This means that if Zelenskyy withdraws before 16 April, Tymoshenko will take his place in the run-off and can try to beat Poroshenko in the second round. Though if Zelenskyy will withdraw later, only Poroshenko will remain in the ballot, according to Paragraph 4 of the same Article.
Just as the results of the official exit polls emerged, Tymoshenko refused to accept them, claiming that her party had conducted their own survey in which she outruns Poroshenko with 20% against his 17%. Meanwhile, Poroshenko said that
“[the Ukrainians] have broken the Russian scenario for the first round, because [Russia] would certainly like to see not Poroshenko in the second round.”
The cited norm of the law and the mentioned statements of the politicians may shed light on possible agreements between Tymoshenko and Kolomoiskyi who is behind Zelenskyy and with whom Tymoshenko had reportedly met several times before the elections. They could have planned to have Zelenskyy and Tymoshenko in the run-off round and withdraw Zelenskyy days before the voting when only one candidate (read: Tymoshenko) would remain in the ballot paper.
At least, Poroshenko seems to believe that it was the scenario, alternatively, he could imply that Russia wanted to see Tymoshenko and it overt supporter Yurii Boyko.
There is another possibility for Tymoshenko to head Ukraine. Ukraine is a parliamentary-presidential republic, where the parliament, Verkhovna Rada, has more powers than the head of state, the president. Back in September 2018, Yuliya Tymoshenko presented her conception of a “new constitution of Ukraine.” Her project makes Ukraine a purely parliamentary republic, in which most presidential powers would be transferred to a chancellor appointed by the parliament. The President in this scheme plays a mere ceremonial, non-executive role.
If Tymoshenko’s plan was agreed between Tymoshenko and Kolomoiskyi, then we may witness an attempt of the “Servant of the People” party, existing only on paper for now but already having high ratings, to win the constitutional majority at the parliamentary elections in October 2019 with subsequent efforts to amend the Constitution in order to change Ukraine’s form of the government.
The third possibility for Tymoshenko to become the head of state is much more traditional – she can still wait five more years and run for the presidency once again in 2024. However, her popularity wanes year by year (she had 25% in the first round of the 2010 presidential elections against 12-13% in 2014 and 2019). Thus, this option is much more unlikely than replacing Zelenskyy in the run-off or attempting to break the existing government form and become a chancellor.
3. Nationalism not popular
The 2019 elections confirmed that far-right parties still have almost zero popularity in Ukraine. The only far-right candidate Ruslan Koshulynskyi (“Svoboda” party, also supported by the C14 nationalist group) gets only 1.6%.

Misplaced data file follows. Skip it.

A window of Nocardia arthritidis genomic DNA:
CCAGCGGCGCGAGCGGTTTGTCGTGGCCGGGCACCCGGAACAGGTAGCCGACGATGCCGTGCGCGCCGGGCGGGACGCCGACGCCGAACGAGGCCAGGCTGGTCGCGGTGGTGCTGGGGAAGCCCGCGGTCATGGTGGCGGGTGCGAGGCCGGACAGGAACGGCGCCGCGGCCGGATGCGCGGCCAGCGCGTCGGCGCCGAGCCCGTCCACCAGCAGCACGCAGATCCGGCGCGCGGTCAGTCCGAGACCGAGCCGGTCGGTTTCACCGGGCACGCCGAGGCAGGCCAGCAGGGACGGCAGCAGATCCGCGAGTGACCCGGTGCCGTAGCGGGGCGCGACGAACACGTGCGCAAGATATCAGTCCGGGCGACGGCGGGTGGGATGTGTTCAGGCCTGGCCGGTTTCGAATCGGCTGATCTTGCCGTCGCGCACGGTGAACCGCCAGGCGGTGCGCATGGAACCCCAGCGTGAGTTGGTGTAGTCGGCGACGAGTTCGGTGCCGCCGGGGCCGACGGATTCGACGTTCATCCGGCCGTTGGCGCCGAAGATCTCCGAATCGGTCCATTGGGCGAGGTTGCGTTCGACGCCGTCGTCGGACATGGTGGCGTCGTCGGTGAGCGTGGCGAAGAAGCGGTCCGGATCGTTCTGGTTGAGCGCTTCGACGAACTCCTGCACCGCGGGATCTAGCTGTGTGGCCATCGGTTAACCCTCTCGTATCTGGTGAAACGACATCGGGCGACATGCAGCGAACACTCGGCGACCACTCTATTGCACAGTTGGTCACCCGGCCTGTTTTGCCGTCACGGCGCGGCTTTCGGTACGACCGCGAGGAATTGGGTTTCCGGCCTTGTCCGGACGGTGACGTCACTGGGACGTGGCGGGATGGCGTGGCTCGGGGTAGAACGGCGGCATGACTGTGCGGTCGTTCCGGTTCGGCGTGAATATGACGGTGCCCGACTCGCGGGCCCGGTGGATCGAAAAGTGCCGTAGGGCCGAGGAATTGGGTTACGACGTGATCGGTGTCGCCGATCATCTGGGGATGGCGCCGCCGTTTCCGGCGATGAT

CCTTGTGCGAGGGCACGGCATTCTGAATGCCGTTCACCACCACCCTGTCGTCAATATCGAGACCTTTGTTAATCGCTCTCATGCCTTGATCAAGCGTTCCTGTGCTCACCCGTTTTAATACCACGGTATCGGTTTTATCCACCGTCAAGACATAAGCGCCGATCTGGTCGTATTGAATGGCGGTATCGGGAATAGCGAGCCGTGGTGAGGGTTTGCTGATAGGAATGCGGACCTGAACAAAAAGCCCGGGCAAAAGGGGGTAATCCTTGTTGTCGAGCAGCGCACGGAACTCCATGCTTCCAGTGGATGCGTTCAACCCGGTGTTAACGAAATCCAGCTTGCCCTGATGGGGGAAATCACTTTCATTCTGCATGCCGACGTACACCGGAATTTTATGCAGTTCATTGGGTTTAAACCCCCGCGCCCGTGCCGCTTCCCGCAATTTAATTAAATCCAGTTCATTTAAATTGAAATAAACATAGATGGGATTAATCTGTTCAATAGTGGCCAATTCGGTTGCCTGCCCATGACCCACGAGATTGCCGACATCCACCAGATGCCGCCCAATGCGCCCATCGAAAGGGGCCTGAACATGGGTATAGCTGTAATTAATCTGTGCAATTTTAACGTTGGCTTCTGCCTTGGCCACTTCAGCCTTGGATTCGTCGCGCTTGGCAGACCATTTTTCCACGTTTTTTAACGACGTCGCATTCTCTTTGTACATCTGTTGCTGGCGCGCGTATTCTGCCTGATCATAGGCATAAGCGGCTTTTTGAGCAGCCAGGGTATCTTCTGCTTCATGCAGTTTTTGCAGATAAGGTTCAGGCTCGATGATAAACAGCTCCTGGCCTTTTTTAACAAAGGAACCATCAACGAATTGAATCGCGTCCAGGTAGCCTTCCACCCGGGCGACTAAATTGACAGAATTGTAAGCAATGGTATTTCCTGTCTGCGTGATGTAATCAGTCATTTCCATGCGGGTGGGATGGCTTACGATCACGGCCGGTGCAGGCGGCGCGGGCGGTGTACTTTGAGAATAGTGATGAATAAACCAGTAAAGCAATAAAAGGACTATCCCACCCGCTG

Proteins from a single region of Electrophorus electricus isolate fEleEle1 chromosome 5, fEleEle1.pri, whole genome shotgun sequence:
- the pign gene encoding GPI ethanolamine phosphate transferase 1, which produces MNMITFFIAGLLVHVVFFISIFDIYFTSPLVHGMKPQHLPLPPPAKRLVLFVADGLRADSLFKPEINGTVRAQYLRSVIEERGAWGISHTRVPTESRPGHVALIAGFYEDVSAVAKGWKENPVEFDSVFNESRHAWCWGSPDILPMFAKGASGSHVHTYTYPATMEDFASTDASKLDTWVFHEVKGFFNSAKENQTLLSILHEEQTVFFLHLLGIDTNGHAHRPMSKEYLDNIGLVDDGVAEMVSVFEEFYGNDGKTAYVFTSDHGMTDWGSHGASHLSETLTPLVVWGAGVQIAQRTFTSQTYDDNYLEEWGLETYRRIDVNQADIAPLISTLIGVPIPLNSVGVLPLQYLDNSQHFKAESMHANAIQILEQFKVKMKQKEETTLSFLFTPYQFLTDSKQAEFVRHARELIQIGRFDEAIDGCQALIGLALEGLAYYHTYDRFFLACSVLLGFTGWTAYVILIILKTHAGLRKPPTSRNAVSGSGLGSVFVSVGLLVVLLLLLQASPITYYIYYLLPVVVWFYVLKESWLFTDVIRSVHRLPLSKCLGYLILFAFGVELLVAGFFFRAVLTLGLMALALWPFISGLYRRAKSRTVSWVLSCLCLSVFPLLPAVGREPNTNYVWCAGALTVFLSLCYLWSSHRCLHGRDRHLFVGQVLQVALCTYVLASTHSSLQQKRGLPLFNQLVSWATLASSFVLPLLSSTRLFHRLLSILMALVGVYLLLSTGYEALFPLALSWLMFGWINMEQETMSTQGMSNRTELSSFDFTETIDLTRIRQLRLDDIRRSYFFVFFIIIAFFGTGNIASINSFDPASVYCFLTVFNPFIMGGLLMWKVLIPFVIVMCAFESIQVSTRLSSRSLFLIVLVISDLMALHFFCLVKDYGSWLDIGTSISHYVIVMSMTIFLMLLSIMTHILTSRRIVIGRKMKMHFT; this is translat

In 2014 the results were similar. At first, Oleh Tiahnybok (from the far-right “Svoboda”) and Dmytro Yarosh (far-right “Right Sector”) failed at presidential elections with 1.2% and 0.7% respectively. Later that year, both right-wing parties didn’t pass the 5% threshold at the parliamentary elections, gaining only 4.7% and 1.8%. In single-member constituencies, the parties received only 8 seats in the 450-seat Verkhovna Rada. One more far-right parliamentarian not represented in Parliament was Andriy Biletskyi, who now leads his party “National Corps.”
The actual results of the free and unfettered expression of the Ukrainian citizens sharply contrast with the half-decade-long Russian propaganda campaign exploiting the narratives of the purported rise and growth of fascism and nationalism in Ukraine.
4. Yanukovych voters still vote for his party
The free parts of Luhansk and Donetsk oblasts showed just the same result as they showed at several previous elections. Both regions still vote for Yanukovych, or rather for his fellow party man. Yuriy Boiko leads in both regions with more than 40%. Openly pro-Russian Boiko is the leader of the parliamentary party “Opposition Bloc,” the largest fragment of Yanukovych’s Party of Regions which collapsed back in 2014 shortly after its leader was ousted by the Euromaidan revolution.
Both eastern-Ukrainian oblasts were the electoral “foothold” of Yanukovych and his party, and the latest voting shows that they remain as such. The war didn’t change anything in their political preferences.
Volodymyr Zelenskyy has a strong chance to become President at the run-off. However, we can’t say that Petro Poroshenko has no chances. Especially, if the incumbent President manages to consolidate the pro-Ukrainian electorate in the next three weeks.